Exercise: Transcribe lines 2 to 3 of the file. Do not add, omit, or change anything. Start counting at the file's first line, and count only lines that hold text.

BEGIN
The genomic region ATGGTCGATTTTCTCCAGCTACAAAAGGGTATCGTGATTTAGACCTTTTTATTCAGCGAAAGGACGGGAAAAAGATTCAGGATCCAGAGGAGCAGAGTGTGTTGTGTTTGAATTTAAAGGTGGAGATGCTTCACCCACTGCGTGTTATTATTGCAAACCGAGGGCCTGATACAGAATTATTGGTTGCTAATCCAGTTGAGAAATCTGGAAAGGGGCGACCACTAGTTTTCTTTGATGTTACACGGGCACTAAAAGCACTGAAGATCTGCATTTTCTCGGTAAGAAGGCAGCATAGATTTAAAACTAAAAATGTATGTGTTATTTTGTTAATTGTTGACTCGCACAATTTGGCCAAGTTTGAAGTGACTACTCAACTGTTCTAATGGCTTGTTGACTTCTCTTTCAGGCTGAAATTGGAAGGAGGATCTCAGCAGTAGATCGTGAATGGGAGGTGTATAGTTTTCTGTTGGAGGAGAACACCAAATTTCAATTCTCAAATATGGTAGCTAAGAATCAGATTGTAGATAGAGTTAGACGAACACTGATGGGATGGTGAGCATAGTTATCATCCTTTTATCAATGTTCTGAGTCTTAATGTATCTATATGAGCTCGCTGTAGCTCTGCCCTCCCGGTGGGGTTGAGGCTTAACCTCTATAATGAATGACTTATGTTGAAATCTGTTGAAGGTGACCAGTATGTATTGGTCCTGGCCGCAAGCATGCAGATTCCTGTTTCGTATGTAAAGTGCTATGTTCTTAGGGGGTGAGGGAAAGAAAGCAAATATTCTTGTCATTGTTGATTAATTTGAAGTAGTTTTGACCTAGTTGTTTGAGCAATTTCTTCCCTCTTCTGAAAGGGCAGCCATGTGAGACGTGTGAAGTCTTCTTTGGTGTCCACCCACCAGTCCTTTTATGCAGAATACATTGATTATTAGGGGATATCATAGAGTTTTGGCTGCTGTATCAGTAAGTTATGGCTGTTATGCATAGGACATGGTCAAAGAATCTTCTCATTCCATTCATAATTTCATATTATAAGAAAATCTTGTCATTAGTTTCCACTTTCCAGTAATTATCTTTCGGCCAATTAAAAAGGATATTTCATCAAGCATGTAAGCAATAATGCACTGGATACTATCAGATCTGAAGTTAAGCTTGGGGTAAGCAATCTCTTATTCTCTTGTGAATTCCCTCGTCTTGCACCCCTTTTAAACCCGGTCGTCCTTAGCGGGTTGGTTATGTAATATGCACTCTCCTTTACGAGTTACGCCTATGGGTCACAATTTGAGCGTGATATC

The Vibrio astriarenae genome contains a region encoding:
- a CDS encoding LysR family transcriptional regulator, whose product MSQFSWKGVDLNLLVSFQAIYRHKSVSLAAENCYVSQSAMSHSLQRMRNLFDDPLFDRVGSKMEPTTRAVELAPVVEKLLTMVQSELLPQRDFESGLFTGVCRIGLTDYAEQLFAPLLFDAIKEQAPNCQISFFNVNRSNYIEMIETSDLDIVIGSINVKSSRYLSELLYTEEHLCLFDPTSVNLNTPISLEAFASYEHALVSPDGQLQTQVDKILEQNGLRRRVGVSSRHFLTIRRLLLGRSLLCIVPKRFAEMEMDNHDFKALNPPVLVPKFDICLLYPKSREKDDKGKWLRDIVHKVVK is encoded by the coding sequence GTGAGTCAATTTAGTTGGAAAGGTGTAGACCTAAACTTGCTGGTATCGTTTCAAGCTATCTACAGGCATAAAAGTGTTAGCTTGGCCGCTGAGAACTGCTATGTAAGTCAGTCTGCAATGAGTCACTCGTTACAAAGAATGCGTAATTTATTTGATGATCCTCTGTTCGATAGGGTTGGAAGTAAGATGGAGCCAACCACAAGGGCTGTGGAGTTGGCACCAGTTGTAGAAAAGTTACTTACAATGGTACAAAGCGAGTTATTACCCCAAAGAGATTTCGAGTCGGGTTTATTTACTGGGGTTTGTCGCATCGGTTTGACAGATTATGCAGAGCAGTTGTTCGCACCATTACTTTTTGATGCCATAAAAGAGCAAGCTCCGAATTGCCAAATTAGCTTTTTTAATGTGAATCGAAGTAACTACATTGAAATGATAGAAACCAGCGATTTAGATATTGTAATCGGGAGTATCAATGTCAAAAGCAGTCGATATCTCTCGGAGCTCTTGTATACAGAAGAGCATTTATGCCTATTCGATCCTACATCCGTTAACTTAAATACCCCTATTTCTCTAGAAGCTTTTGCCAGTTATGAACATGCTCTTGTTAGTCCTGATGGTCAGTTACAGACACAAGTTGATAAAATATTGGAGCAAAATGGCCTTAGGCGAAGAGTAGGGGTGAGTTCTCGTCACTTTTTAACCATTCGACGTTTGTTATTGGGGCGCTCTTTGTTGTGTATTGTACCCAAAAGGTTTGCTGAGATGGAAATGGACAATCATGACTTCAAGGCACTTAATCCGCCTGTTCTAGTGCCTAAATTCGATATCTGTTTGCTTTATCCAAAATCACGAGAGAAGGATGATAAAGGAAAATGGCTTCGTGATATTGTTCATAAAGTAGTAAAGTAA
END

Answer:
The Vibrio astriarenae genome contains a region encoding:
- a CDS encoding LysR family transcriptional regulator, whose product MSQFSWKGVDLNLLVSFQAIYRHKSVSLAAENCYVSQSAMSHSLQRMRNLFDDPLFDRVGSKMEPTTRAVELAPVVEKLLTMVQSELLPQRDFESGLFTGVCRIGLTDYAEQLFAPLLFDAIKEQAPNCQISFFNVNRSNYIEMIETSDLDIVIGSINVKSSRYLSELLYTEEHLCLFDPTSVNLNTPISLEAFASYEHALVSPDGQLQTQVDKILEQNGLRRRVGVSSRHFLTIRRLLLGRSLLCIVPKRFAEMEMDNHDFKALNPPVLVPKFDICLLYPKSREKDDKGKWLRDIVHKVVK is encoded by the coding sequence GTGAGTCAATTTAGTTGGAAAGGTGTAGACCTAAACTTGCTGGTATCGTTTCAAGCTATCTACAGGCATAAAAGTGTTAGCTTGGCCGCTGAGAACTGCTATGTAAGTCAGTCTGCAATGAGTCACTCGTTACAAAGAATGCGTAATTTATTTGATGATCCTCTGTTCGATAGGGTTGGAAGTAAGATGGAGCCAACCACAAGGGCTGTGGAGTTGGCACCAGTTGTAGAAAAGTTACTTACAATGGTACAAAGCGAGTTATTACCCCAAAGAGATTTCGAGTCGGGTTTATTTACTGGGGTTTGTCGCATCGGTTTGACAGATTATGCAGAGCAGTTGTTCGCACCATTACTTTTTGATGCCATAAAAGAGCAAGCTCCGAATTGCCAAATTAGCTTTTTTAATGTGAATCGAAGTAACTACATTGAAATGATAGAAACCAGCGATTTAGATATTGTAATCGGGAGTATCAATGTCAAAAGCAGTCGATATCTCTCGGAGCTCTTGTATACAGAAGAGCATTTATGCCTATTCGATCCTACATCCGTTAACTTAAATACCCCTATTTCTCTAGAAGCTTTTGCCAGTTATGAACATGCTCTTGTTAGTCCTGATGGTCAGTTACAGACACAAGTTGATAAAATATTGGAGCAAAATGGCCTTAGGCGAAGAGTAGGGGTGAGTTCTCGTCACTTTTTAACCATTCGACGTTTGTTATTGGGGCGCTCTTTGTTGTGTATTGTACCCAAAAGGTTTGCTGAGATGGAAATGGACAATCATGACTTCAAGGCACTTAATCCGCCTGTTCTAGTGCCTAAATTCGATATCTGTTTGCTTTATCCAAAATCACGAGAGAAGGATGATAAAGGAAAATGGCTTCGTGATATTGTTCATAAAGTAGTAAAGTAA